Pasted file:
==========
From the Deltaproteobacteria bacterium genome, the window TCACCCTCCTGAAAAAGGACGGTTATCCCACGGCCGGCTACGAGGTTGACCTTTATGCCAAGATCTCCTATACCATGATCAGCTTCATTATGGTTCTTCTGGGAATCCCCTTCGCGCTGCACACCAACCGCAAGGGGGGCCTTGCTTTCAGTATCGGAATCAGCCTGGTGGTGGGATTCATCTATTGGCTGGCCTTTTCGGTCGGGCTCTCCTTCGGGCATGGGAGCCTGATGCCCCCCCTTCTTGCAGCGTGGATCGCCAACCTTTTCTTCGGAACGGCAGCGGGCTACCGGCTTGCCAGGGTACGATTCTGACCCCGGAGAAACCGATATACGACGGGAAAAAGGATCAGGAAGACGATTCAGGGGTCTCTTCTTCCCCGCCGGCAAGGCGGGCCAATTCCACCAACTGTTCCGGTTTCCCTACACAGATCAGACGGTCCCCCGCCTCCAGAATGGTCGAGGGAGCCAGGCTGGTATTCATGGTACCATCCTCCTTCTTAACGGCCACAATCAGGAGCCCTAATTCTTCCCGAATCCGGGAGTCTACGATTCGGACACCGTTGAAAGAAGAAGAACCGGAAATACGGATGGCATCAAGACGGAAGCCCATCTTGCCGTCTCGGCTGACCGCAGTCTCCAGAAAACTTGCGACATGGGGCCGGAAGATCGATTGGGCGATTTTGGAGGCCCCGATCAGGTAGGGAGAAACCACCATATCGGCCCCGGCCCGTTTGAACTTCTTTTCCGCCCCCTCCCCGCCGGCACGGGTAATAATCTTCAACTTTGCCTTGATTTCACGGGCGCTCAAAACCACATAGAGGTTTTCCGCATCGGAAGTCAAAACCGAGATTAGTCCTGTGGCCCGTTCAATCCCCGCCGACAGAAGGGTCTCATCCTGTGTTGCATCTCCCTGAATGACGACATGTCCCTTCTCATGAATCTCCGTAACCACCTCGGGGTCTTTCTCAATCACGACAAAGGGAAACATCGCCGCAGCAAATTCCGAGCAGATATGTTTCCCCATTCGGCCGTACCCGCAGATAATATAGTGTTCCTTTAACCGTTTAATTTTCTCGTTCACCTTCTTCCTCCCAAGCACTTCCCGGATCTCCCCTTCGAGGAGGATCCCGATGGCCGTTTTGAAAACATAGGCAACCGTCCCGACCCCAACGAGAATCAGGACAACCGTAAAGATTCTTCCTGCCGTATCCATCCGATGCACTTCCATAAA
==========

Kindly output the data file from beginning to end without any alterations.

From the Deltaproteobacteria bacterium genome, the window TCACCCTCCTGAAAAAGGACGGTTATCCCACGGCCGGCTACGAGGTTGACCTTTATGCCAAGATCTCCTATACCATGATCAGCTTCATTATGGTTCTTCTGGGAATCCCCTTCGCGCTGCACACCAACCGCAAGGGGGGCCTTGCTTTCAGTATCGGAATCAGCCTGGTGGTGGGATTCATCTATTGGCTGGCCTTTTCGGTCGGGCTCTCCTTCGGGCATGGGAGCCTGATGCCCCCCCTTCTTGCAGCGTGGATCGCCAACCTTTTCTTCGGAACGGCAGCGGGCTACCGGCTTGCCAGGGTACGATTCTGACCCCGGAGAAACCGATATACGACGGGAAAAAGGATCAGGAAGACGATTCAGGGGTCTCTTCTTCCCCGCCGGCAAGGCGGGCCAATTCCACCAACTGTTCCGGTTTCCCTACACAGATCAGACGGTCCCCCGCCTCCAGAATGGTCGAGGGAGCCAGGCTGGTATTCATGGTACCATCCTCCTTCTTAACGGCCACAATCAGGAGCCCTAATTCTTCCCGAATCCGGGAGTCTACGATTCGGACACCGTTGAAAGAAGAAGAACCGGAAATACGGATGGCATCAAGACGGAAGCCCATCTTGCCGTCTCGGCTGACCGCAGTCTCCAGAAAACTTGCGACATGGGGCCGGAAGATCGATTGGGCGATTTTGGAGGCCCCGATCAGGTAGGGAGAAACCACCATATCGGCCCCGGCCCGTTTGAACTTCTTTTCCGCCCCCTCCCCGCCGGCACGGGTAATAATCTTCAACTTTGCCTTGATTTCACGGGCGCTCAAAACCACATAGAGGTTTTCCGCATCGGAAGTCAAAACCGAGATTAGTCCTGTGGCCCGTTCAATCCCCGCCGACAGAAGGGTCTCATCCTGTGTTGCATCTCCCTGAATGACGACATGTCCCTTCTCATGAATCTCCGTAACCACCTCGGGGTCTTTCTCAATCACGACAAAGGGAAACATCGCCGCAGCAAATTCCGAGCAGATATGTTTCCCCATTCGGCCGTACCCGCAGATAATATAGTGTTCCTTTAACCGTTTAATTTTCTCGTTCACCTTCTTCCTCCCAAGCACTTCCCGGATCTCCCCTTCGAGGAGGATCCCGATGGCCGTTTTGAAAACATAGGCAACCGTCCCGACCCCAACGAGAATCAGGACAACCGTAAAGATTCTTCCTGCCGTATCCATCCGATGCACTTCCATAAA